• Avoid scratches and dents by using mats, rugs and furniture pads
  • Avoid water damage and clean up liquid spills immediately.

For more detailed tips and advice, be sure to check out our in-depth article how to clean hardwood floors and get some top tips on how to make hardwood flooring shine.


Your hardwood floors will get scratches in the protective finish, and that is to be expected. Most won’t be visible. Putting on a new top coat after 3-4 years can rejuvenate the luster of the floor.

For deeper scratches that are visible, you’ve got several options:

  • Use a cotton swab to apply stain to the scratch.
  • Use a scratch kit from the wood manufacturer.
  • Use a magic marker of similar color for very small scratches.
  • Use a wax stick of the same color as the stain.
  • If your floor is not prefinished, you may be able to sand out scratches and reapply the finish.


One of the benefits of solid hardwood flooring is that it can be refinished multiple times before it needs to be replaced. Depending on the level of traffic your floor gets, it may last 7-20 years before refinishing becomes a necessity. The average age for refinishing is 12 years.

Refinishing hardwood flooring can be a DIY project for handy homeowners. There are plenty of pros around too who can restore your floors to their original beauty or give them a different finish if you’d prefer.


Q: How do you keep hardwood floors warm in winter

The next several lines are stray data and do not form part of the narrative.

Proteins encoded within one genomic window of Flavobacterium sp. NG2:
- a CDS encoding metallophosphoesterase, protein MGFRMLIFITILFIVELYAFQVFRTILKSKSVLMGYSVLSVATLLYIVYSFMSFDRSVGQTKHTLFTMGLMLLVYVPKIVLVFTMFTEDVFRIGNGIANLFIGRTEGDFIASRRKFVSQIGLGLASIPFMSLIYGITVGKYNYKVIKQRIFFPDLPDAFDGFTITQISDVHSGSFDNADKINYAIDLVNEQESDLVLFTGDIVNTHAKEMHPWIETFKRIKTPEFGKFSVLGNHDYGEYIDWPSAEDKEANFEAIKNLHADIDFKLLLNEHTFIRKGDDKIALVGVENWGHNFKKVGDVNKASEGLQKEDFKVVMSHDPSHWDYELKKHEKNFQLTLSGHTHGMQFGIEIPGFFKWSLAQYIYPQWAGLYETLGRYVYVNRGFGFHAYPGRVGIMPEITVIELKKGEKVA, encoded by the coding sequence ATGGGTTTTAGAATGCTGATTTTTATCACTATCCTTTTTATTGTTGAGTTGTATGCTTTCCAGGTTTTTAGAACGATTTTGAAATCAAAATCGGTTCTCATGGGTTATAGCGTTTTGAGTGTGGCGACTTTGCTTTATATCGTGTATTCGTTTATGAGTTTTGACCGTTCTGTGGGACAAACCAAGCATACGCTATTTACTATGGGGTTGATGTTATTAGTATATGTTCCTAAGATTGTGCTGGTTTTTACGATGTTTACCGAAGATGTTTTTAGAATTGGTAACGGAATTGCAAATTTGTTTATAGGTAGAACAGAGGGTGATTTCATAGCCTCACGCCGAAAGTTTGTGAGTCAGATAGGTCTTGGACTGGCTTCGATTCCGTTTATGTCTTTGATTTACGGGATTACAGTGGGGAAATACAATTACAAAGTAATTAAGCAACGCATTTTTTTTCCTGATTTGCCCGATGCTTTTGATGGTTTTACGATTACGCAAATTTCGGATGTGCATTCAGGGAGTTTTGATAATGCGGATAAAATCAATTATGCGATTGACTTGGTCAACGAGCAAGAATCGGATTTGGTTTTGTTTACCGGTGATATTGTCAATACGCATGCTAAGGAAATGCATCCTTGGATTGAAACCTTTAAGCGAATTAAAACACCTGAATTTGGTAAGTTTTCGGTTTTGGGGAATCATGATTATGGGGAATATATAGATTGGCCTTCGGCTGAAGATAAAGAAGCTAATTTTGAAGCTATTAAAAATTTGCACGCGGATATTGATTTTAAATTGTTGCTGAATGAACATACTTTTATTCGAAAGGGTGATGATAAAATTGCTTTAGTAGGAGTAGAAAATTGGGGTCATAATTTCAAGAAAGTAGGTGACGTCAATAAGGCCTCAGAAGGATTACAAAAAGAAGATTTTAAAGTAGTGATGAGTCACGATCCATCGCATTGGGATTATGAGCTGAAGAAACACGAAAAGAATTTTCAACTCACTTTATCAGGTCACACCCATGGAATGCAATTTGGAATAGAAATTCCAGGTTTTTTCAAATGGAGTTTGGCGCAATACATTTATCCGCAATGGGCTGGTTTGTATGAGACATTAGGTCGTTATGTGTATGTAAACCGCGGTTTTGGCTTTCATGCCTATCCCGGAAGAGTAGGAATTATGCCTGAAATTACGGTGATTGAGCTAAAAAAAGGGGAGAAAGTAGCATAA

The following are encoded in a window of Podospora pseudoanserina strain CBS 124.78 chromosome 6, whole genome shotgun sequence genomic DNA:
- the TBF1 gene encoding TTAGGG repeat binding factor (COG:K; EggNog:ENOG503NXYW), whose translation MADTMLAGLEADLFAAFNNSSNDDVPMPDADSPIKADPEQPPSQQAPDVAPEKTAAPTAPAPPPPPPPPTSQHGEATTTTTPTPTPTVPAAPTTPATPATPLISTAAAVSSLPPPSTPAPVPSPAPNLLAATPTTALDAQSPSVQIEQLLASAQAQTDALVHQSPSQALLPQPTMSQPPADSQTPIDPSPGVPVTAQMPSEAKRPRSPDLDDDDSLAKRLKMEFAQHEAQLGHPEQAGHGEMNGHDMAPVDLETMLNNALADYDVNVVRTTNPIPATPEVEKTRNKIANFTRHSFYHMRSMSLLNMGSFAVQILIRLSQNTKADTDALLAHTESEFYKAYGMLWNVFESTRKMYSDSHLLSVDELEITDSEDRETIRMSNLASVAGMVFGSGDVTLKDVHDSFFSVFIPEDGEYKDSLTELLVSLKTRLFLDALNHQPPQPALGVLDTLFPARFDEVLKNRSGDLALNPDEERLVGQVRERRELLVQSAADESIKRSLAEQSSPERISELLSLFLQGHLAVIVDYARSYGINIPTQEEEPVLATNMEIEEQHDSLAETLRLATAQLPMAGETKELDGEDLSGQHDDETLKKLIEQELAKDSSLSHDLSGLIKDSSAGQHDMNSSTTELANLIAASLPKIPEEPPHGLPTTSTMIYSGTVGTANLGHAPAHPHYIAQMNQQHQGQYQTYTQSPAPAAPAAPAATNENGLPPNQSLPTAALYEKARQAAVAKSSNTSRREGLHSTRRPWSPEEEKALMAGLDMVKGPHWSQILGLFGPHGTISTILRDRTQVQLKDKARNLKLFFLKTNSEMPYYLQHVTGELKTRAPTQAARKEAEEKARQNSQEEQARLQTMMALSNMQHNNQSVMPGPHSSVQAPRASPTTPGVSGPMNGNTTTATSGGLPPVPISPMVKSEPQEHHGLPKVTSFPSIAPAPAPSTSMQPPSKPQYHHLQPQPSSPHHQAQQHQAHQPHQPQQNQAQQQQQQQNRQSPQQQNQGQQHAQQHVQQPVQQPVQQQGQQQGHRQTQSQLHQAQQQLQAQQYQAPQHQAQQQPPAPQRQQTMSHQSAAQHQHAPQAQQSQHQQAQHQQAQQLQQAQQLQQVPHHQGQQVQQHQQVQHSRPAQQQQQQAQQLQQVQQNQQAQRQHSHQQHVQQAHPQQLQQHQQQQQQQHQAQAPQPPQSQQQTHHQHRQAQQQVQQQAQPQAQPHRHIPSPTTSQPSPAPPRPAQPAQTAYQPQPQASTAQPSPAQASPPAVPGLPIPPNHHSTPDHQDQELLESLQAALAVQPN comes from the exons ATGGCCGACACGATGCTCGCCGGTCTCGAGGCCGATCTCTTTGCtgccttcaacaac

A: To keep warm wood floors all year round consider installing underfloor radiant heating. If that’s out of your budget then strategically placed area rugs are a goo idea too.

Q: What cleaning options are bad for floors?
A: DO NOT use a steam cleaner on hardwood flooring. The cleaner will force moisture into the cracks and crevices, and that is the best way to destroy solid wood flooring. Water and vinegar have been used for a century or more, but it is not recommended for today’s floors. Avoid ammonia cleaners too. Do not use wax on floors with polyurethane finishes because they will dull the finish.

Q: Can juice stains be removed from hardwood floors?
A: If the stain has penetrated into the wood, it will be impossible to remove without sanding. The good news is that most of today’s prefinished hardwood floors stand up to juice, wine and oil quite well. Clean up any spills as soon as they occur.

Q: What should you do if your hardwood floor gets really wet?
A: if the floor gets a good soaking from a pipe leaking or something similar, don’t panic. Soak up all the water you can as quickly as possible. Use absorbent towels for the purpose. Then, place a fan so that it moves air directly over the floor. If it is summer, turn up the air conditioner since ACs are wonderful dehumidifiers.

Q: Can you mop hardwood floors?
A: Yes, but do not make the mop overly wet. Wring it our completely so the mop is just damp, se the mop to clean the floor and the slight dampness with take up the dust.